Tragically, Leanza Cornett, fell in her home earlier this month, and passed away on October 28. As Miss America 1993, Leanza used the crown to discuss safe sex and reduce the stigma faced by those living with HIV/AIDS.
Having entered pageants to help pay for college, Leanza’s ascent in the world of swimsuits, heels and sashes was swift. After winning Miss Florida she earned the right to compete for the crown of crowns but, before doing so, she “needed a platform”. Which is a fancy way of saying a cause. She received a little blow back after choosing HIV/AIDS due to the sensitive nature of the topic. Her pageant directors thought it would inhibit her chances of winning, but Leanza wouldn’t budge. And the rest is not just pageant history, but a little piece of HIV/AIDS advocacy history as well.
From going into public schools to talk about condoms, to using her faith to advocate for people with HIV on the 700 Club, Leanza not only stood up for herself but also for the HIV/AIDS community. She drew shade from some of the Miss Americas that had come decades before her, who were aghast at the thought of a Miss America uttering the words “condom” and “sex”. When she visited public schools that limited the scope of what she could talk about, she’d make sure there was a question and answer session with students, knowing that they’d help drive the discussion towards sex. As a Republican, Leanza was a vocal critic of President George H.W. Bush’s response to the pandemic. Her goal, no matter where she went, was quite simple: if you weren’t educated about HIV when she arrived, you certainly would be after hearing her speak.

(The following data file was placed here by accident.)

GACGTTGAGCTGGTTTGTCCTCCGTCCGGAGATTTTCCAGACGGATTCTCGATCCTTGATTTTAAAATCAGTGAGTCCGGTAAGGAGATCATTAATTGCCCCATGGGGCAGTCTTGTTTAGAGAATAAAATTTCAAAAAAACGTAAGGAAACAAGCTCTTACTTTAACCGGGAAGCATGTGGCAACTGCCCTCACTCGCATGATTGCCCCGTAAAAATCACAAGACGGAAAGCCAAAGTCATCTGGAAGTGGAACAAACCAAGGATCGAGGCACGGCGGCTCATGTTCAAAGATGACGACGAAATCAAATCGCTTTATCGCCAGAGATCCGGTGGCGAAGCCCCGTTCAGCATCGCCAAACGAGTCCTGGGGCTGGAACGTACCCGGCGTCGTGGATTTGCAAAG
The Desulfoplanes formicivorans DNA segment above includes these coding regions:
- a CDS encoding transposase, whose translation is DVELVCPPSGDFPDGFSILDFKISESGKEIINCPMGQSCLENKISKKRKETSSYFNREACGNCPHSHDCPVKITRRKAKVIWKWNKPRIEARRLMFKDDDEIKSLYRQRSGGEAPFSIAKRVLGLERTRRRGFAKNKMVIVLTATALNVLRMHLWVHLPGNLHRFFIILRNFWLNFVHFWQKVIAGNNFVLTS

The crown wears some people- but not Leanza Cornett. Her win paved the way for Kate Shindle, Miss America 1998, who was also a fearless champion for people living with HIV. And, like Leanza, Kate drew some shade from Miss Americas of the past, too. And, though we may be a bit removed from the heyday of pageants and the influence they once wielded, we should never forget Leanza’s contributions to helping this country move forward in regard to its thinking on HIV/AIDS.